Archive for February 9th, 2011

However low a man sinks he never reaches the level of the police. –  Quentin Crisp

The title of today’s column is the motto of many police departments across the United States, and is often painted on the doors of their cars.  Unfortunately, what this usually translated into in real life is “To harass and control”, or as written on the police cars in South Park, “To patronize and annoy.”  And where whores are concerned, it’s often “to victimize and rape.”  We’ve discussed this subject at length before on a number of occasions, so I won’t repeat myself here; it’s just by way of introduction to two news stories involving police abuse of hookers.  The first was published last Thursday, February 3rd in the Orlando Sentinel, and is paraphrased here both to update it with Friday’s events and to correct the bizarre bias of the author, who seems to believe that the cop’s shooting of a hooker was a less important story detail than his serious traffic accident in 1995.

Sheri Carter, a 29-year-old escort from Boynton Beach, Florida, died about 8:30 AM Friday (February 4th) after being shot on Monday by Jimmy Dac Ho, a 47-year-old police officer.  Ho was arrested on Tuesday and tried to kill himself on Thursday; jail deputies found him hanging in his cell about 5 a.m. and he was taken to Wellington Regional Medical Center in serious condition, where he is being held under guard.

Ho was being held without bail on attempted murder and false imprisonment charges in the January 31st shooting, and with Carter’s death the charge has now been increased to murder.  Carter’s boyfriend told police he got a text message from her about 4:21 p.m. Monday, saying that a client was acting “weird and scary”; either he or someone else [the story is unclear] called the police, who found Carter shot in her home and took her to Delray Medical Center in critical condition.  She had been shot twice, in the stomach and in the neck, and was paralyzed below the waist until her death.  Phone records showed that Ho had contacted Carter prior to her boyfriend’s text message, so detectives went to his home and told him Carter had survived.  According to the arrest report Ho appeared nervous, changing his story a few times and claiming to have shot Carter in “self defense”.  He said he planned to pay her for sex, but they didn’t have sex; Carter then wanted money and supposedly tried to rob him, and he claimed to have shot her in the struggle.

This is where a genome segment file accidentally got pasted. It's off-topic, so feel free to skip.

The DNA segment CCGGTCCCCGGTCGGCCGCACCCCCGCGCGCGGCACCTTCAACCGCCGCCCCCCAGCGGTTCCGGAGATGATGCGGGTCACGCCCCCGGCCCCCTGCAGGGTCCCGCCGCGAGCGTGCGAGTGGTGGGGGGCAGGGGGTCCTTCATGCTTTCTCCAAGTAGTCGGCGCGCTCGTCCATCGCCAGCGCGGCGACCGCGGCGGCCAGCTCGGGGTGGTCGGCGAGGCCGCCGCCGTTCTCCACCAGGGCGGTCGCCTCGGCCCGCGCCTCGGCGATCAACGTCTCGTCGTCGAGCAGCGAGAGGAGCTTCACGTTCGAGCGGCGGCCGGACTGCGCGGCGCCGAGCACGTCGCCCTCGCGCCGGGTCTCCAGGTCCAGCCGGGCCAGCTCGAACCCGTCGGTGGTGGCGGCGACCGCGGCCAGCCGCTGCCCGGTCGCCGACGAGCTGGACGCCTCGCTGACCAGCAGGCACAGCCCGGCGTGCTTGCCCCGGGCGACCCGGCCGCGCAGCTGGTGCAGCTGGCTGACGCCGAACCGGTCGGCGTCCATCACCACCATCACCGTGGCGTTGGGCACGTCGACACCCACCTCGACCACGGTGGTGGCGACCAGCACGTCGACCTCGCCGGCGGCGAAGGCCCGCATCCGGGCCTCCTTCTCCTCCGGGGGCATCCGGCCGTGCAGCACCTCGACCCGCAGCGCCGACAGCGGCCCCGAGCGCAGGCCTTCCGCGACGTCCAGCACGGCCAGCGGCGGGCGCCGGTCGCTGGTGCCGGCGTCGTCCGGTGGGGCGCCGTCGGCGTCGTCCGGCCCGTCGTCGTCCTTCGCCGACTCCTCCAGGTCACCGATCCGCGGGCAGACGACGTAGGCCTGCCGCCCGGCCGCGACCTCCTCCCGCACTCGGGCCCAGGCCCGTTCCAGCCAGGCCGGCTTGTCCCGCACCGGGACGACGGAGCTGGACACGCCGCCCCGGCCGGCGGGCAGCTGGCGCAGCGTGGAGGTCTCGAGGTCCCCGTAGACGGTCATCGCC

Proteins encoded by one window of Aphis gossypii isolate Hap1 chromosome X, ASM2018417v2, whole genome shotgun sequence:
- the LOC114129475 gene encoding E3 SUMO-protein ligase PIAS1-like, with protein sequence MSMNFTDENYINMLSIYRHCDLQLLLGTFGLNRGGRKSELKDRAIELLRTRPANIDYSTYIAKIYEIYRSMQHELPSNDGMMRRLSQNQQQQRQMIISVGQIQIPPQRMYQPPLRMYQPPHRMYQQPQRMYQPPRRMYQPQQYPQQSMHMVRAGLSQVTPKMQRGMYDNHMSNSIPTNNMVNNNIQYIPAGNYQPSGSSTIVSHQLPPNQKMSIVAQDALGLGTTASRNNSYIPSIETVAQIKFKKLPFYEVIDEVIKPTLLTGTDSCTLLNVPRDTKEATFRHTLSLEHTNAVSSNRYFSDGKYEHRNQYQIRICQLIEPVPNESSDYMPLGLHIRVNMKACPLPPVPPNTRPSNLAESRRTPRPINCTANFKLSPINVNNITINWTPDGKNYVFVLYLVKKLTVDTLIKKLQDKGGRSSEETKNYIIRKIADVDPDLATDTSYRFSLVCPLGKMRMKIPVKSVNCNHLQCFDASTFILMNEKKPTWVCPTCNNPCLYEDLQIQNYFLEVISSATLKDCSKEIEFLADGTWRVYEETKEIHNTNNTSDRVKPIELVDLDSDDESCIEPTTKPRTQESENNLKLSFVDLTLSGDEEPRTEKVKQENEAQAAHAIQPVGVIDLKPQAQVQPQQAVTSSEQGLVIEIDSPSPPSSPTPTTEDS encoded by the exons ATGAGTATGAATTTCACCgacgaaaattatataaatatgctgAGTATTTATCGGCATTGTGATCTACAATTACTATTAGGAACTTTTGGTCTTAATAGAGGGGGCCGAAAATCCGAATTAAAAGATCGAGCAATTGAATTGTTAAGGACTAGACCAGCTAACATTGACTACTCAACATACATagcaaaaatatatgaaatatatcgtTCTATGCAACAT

His employer, Florida Atlantic University, placed Ho on paid administrative leave Tuesday morning, and that afternoon he quit for “personal reasons.”  Ho was previously a deputy with the Broward Sheriff’s Office between 2002 and 2004, but was fired in September of 2004 for violating “moral character standards” after pleading no contest to a misdemeanor “disorderly conduct” charge resulting from a domestic battery charge filed by his then-wife, Wendy Jane Ho.  According to his Sheriff’s Office Internal Affairs file, Mrs. Ho also said that Ho had threatened suicide during the same general time period.  Ho worked for the university police since 2006 and had disciplinary actions in his file that included a two-day suspension in November 2009 for making a student lick clean an elevator security camera lens that he admitted to spitting on.